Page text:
To the Editor Age-adjusted rates of hip fractures have been found to decline gradually in the US and other developed countries,1-3 but remain increasing in developing areas.4 To learn more about the strikingly divergent patterns in hip fracture, we read with great interest the impressive Original Investigation by Swayambunathan and colleagues.1 This study found a declining trend in the incidence of hip fracture, which appeared to be associated with birth cohort effects and improvement in lifestyle factors, particularly the reduction in smoking and heavy drinking. This information is important for clinicians and patients. However, there are a few minor points that may help to contextualize findings from this study and contribute to further investigations to explore the factors influencing the decreased incidence of hip fractures.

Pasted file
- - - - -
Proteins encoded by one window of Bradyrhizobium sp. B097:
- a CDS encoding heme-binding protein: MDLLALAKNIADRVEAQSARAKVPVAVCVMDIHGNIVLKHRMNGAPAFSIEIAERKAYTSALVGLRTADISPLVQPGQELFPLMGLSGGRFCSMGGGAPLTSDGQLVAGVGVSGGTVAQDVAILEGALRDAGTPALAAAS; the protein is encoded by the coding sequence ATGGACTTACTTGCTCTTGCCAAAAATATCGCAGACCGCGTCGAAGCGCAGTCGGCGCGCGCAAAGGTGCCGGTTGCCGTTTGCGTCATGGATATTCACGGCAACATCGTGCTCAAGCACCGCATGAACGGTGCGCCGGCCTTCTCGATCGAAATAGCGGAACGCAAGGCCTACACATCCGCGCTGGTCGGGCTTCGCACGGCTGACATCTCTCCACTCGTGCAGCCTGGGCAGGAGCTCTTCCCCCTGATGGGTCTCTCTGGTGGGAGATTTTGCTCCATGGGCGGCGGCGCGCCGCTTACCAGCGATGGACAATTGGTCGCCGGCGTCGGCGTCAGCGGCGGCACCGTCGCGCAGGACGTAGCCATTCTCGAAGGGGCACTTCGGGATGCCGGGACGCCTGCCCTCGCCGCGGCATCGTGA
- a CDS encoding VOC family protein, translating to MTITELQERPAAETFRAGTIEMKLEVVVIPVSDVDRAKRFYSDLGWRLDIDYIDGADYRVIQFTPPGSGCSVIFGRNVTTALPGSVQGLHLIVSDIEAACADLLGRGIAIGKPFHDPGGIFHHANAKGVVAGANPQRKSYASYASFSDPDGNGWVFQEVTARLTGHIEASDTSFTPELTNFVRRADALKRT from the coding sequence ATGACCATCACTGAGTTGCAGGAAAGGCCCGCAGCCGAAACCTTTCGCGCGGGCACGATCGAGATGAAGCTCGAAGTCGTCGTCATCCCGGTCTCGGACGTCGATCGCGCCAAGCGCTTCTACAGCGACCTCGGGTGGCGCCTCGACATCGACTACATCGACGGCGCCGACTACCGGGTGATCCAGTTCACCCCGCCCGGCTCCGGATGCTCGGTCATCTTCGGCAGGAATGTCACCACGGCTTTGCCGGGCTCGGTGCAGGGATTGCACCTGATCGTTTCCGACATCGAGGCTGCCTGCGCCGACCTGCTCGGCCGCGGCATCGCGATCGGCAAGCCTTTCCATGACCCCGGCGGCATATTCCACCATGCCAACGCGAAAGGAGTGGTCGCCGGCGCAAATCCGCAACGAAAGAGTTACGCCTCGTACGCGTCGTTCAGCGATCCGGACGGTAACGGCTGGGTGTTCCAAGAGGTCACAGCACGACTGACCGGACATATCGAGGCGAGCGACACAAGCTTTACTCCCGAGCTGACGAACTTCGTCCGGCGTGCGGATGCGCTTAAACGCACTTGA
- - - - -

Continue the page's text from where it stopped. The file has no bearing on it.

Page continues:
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Shao L, Wu X, Huang W. Factors Associated With the Declining Trends of Hip Fractures. JAMA Intern Med. 2021;181(2):295–296. doi:10.1001/jamainternmed.2020.6480
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